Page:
Following a major leak of radioactive water late last year, a Minnesota power plant has now temporarily shut down due to another incident linked to the clean-up operation. The company that runs the nuclear power plant, Xcel Energy, insists that the overall risk is low and the situation is under control.
The initial leak at Monticello Nuclear Generating Plant occurred on November 22, 2022, although Xcel Energy only notified the public on March 16, 2023. It was reported that some 400,000 gallons of water containing tritium were released into the surrounding groundwater during the leak. That’s about two-thirds of an Olympic swimming pool.
Following this incident, Xcel Energy set up a short-term solution to capture water from the leaking pipe and reroute it back into the plant for reuse. Last week, however, another problem was spotted.
On March 23, Xcel Energy announced that it will be powering down its Monticello Nuclear Generating Plant after detecting a second leak of water containing tritium at the plant the previous day.
“Upon investigation, operators discovered the temporary solution was, over the past two days, no longer capturing 100 percent of the leaking water," Xcel Energy said in a statement. "The new leakage — anticipated to be in the hundreds of gallons, a much smaller amount of water than previously leaked — will not materially increase the amount of tritium the company is working to recover and does not pose any risk to health or the environment.”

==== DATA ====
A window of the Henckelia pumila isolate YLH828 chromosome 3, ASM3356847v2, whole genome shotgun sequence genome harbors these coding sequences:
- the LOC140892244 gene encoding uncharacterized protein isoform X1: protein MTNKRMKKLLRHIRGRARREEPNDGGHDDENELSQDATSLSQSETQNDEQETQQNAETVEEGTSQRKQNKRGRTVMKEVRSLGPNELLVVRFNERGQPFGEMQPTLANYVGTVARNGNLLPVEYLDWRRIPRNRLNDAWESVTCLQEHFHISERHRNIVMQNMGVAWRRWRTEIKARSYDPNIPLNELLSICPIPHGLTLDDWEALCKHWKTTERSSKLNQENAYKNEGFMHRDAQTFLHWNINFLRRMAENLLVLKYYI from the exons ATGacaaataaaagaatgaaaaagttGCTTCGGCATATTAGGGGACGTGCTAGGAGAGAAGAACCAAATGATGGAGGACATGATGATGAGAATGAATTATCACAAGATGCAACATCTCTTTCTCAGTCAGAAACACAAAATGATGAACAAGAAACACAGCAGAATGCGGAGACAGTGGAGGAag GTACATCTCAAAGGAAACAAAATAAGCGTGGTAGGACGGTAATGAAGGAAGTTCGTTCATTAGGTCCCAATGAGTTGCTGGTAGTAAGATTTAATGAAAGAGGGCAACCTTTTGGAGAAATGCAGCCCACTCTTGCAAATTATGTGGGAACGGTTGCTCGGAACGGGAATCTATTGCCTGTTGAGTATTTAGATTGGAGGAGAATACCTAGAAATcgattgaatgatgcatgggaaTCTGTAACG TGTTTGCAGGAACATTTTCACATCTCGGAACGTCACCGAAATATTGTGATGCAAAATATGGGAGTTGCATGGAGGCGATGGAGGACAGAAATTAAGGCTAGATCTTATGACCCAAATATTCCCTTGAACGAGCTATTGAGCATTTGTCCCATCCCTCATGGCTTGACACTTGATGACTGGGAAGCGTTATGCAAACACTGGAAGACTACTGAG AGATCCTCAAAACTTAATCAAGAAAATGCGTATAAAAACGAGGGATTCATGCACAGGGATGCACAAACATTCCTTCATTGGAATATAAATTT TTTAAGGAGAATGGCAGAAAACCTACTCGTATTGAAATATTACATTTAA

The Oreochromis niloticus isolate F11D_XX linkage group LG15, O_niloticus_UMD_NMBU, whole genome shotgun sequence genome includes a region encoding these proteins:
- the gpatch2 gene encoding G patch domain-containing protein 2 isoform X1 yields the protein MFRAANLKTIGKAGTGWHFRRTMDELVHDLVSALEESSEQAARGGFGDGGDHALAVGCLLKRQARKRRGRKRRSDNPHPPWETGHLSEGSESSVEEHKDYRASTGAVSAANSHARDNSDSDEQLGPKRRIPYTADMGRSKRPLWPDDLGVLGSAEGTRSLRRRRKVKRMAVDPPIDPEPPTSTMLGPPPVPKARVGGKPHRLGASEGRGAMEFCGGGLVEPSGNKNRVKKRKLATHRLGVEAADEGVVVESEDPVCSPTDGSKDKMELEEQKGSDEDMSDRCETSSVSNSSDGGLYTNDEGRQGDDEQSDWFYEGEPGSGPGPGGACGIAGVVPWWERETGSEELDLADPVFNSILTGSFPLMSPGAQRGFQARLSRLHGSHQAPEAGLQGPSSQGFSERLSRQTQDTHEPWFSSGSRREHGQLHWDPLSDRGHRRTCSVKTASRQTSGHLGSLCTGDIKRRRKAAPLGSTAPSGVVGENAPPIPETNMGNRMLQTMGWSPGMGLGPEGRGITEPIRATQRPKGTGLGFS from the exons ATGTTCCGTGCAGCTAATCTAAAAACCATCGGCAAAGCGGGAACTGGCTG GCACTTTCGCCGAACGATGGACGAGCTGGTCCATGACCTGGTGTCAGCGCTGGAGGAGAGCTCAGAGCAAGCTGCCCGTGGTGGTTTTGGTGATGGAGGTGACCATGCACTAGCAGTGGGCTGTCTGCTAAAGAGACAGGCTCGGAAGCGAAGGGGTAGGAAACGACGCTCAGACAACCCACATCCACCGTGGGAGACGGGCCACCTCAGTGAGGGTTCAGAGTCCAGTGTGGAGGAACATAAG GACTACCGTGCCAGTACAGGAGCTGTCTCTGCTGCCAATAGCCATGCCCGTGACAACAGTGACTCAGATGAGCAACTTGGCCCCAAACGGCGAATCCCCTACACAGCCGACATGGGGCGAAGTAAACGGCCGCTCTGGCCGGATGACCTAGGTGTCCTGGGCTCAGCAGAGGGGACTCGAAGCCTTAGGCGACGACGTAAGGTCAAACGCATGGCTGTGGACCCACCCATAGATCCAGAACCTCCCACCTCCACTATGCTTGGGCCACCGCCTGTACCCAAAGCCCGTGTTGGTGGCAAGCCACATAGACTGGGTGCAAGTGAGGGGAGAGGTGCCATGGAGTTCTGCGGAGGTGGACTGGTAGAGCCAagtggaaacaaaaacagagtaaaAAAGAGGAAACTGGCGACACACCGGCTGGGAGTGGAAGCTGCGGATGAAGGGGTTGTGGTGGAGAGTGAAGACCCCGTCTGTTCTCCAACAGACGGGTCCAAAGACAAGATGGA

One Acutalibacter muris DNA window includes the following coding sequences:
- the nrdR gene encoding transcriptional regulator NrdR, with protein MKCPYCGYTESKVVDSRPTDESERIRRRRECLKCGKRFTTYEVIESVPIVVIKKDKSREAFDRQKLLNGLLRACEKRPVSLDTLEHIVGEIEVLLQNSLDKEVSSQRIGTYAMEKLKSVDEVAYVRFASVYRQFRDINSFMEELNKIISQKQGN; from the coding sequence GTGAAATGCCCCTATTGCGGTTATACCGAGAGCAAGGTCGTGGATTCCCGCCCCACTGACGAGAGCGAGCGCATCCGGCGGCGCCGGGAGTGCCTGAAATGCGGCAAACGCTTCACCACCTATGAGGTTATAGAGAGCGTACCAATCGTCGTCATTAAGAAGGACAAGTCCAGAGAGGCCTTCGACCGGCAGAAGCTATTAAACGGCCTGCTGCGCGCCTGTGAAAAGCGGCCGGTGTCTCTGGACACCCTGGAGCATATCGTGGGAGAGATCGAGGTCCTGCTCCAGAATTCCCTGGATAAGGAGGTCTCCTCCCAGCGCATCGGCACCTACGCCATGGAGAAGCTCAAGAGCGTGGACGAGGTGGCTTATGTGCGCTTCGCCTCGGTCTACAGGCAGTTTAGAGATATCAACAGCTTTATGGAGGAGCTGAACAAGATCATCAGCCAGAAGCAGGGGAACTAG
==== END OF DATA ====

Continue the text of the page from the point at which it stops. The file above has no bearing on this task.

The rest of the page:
The Monticello plant is found along the Mississippi River near to the city of Monticello, around 55 kilometers (35 miles) northwest of Minneapolis. The company maintains that the incident poses no risk to the local community or environment and the leak is only emitting low levels of radiation.
Tritium is a rare, radioactive isotope of hydrogen. It has a variety of uses in both industry and consumer products. Tritium gas can glow with luminescence when combined with phosphor, so it's often used in emergency exit signs and glow-in-the-dark watch faces. However, it is also sometimes produced as a by-product of the fission of uranium-235, plutonium-239, and uranium-23 that occurs in nuclear reactors.
It’s the same radioactive isotope that’s found in the 1.3 million tons of wastewater at the Fukushima Daiichi power plant, the site of the infamous 2011 nuclear disaster, which authorities are planning to release into the Pacific Ocean.
As far as radionuclides go, it’s one of the less worrying ones. Tritium emits very weak beta particles, which are even unable to penetrate the skin, so it's not considered terribly dangerous as nuclear by-products go.
Trace levels of tritium can be found in most drinking water. Once tritium is swallowed, it will quickly disperse around the body and will be excreted within a month or so. However, health authorities do put safe limits on tritium in their drinking water as it can pose some risks to health.